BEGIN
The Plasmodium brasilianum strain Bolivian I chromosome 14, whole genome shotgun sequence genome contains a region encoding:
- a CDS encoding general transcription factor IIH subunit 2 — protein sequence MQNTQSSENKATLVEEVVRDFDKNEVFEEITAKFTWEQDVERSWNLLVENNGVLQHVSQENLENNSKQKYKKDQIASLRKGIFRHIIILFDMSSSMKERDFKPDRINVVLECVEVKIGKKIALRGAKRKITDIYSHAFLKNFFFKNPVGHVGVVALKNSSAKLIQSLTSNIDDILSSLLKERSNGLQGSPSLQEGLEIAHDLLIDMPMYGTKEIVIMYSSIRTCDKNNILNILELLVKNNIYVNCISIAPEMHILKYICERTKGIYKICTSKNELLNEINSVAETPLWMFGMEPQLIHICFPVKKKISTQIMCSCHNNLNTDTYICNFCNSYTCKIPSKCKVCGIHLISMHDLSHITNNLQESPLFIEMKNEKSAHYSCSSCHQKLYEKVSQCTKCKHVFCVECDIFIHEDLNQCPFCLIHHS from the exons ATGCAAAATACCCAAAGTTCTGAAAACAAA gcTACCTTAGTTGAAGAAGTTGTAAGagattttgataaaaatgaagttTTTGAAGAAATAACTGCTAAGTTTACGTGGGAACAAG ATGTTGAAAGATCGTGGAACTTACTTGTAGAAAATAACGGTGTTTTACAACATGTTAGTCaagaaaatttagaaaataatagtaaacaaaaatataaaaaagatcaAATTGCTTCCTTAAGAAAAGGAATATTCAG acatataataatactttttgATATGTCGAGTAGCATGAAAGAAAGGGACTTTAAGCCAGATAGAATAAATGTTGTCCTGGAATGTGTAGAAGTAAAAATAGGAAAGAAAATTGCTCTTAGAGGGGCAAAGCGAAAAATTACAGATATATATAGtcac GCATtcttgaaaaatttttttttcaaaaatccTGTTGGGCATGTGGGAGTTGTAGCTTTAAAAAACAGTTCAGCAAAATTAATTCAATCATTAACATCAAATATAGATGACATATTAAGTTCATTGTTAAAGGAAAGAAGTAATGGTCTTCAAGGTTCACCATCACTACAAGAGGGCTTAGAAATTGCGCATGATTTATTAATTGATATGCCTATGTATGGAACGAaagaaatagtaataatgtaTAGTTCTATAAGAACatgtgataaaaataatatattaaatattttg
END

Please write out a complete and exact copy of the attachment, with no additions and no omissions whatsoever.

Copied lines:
The Plasmodium brasilianum strain Bolivian I chromosome 14, whole genome shotgun sequence genome contains a region encoding:
- a CDS encoding general transcription factor IIH subunit 2 — protein sequence MQNTQSSENKATLVEEVVRDFDKNEVFEEITAKFTWEQDVERSWNLLVENNGVLQHVSQENLENNSKQKYKKDQIASLRKGIFRHIIILFDMSSSMKERDFKPDRINVVLECVEVKIGKKIALRGAKRKITDIYSHAFLKNFFFKNPVGHVGVVALKNSSAKLIQSLTSNIDDILSSLLKERSNGLQGSPSLQEGLEIAHDLLIDMPMYGTKEIVIMYSSIRTCDKNNILNILELLVKNNIYVNCISIAPEMHILKYICERTKGIYKICTSKNELLNEINSVAETPLWMFGMEPQLIHICFPVKKKISTQIMCSCHNNLNTDTYICNFCNSYTCKIPSKCKVCGIHLISMHDLSHITNNLQESPLFIEMKNEKSAHYSCSSCHQKLYEKVSQCTKCKHVFCVECDIFIHEDLNQCPFCLIHHS from the exons ATGCAAAATACCCAAAGTTCTGAAAACAAA gcTACCTTAGTTGAAGAAGTTGTAAGagattttgataaaaatgaagttTTTGAAGAAATAACTGCTAAGTTTACGTGGGAACAAG ATGTTGAAAGATCGTGGAACTTACTTGTAGAAAATAACGGTGTTTTACAACATGTTAGTCaagaaaatttagaaaataatagtaaacaaaaatataaaaaagatcaAATTGCTTCCTTAAGAAAAGGAATATTCAG acatataataatactttttgATATGTCGAGTAGCATGAAAGAAAGGGACTTTAAGCCAGATAGAATAAATGTTGTCCTGGAATGTGTAGAAGTAAAAATAGGAAAGAAAATTGCTCTTAGAGGGGCAAAGCGAAAAATTACAGATATATATAGtcac GCATtcttgaaaaatttttttttcaaaaatccTGTTGGGCATGTGGGAGTTGTAGCTTTAAAAAACAGTTCAGCAAAATTAATTCAATCATTAACATCAAATATAGATGACATATTAAGTTCATTGTTAAAGGAAAGAAGTAATGGTCTTCAAGGTTCACCATCACTACAAGAGGGCTTAGAAATTGCGCATGATTTATTAATTGATATGCCTATGTATGGAACGAaagaaatagtaataatgtaTAGTTCTATAAGAACatgtgataaaaataatatattaaatattttg